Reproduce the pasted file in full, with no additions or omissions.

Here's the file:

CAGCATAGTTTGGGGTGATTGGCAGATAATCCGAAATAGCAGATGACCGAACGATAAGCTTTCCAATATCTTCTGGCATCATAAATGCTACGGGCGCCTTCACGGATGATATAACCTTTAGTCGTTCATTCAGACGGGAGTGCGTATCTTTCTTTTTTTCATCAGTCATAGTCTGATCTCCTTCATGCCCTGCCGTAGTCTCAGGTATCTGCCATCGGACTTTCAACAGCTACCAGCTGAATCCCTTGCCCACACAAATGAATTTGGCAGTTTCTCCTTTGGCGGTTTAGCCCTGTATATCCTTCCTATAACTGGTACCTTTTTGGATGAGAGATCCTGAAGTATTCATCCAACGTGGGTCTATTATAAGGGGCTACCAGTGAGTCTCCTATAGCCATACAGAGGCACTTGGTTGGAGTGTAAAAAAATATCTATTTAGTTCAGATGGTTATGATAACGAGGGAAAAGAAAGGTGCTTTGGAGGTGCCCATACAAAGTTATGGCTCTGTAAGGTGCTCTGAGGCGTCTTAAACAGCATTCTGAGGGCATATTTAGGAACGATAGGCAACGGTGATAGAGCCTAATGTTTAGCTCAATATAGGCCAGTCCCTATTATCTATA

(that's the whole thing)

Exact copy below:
CAGCATAGTTTGGGGTGATTGGCAGATAATCCGAAATAGCAGATGACCGAACGATAAGCTTTCCAATATCTTCTGGCATCATAAATGCTACGGGCGCCTTCACGGATGATATAACCTTTAGTCGTTCATTCAGACGGGAGTGCGTATCTTTCTTTTTTTCATCAGTCATAGTCTGATCTCCTTCATGCCCTGCCGTAGTCTCAGGTATCTGCCATCGGACTTTCAACAGCTACCAGCTGAATCCCTTGCCCACACAAATGAATTTGGCAGTTTCTCCTTTGGCGGTTTAGCCCTGTATATCCTTCCTATAACTGGTACCTTTTTGGATGAGAGATCCTGAAGTATTCATCCAACGTGGGTCTATTATAAGGGGCTACCAGTGAGTCTCCTATAGCCATACAGAGGCACTTGGTTGGAGTGTAAAAAAATATCTATTTAGTTCAGATGGTTATGATAACGAGGGAAAAGAAAGGTGCTTTGGAGGTGCCCATACAAAGTTATGGCTCTGTAAGGTGCTCTGAGGCGTCTTAAACAGCATTCTGAGGGCATATTTAGGAACGATAGGCAACGGTGATAGAGCCTAATGTTTAGCTCAATATAGGCCAGTCCCTATTATCTATA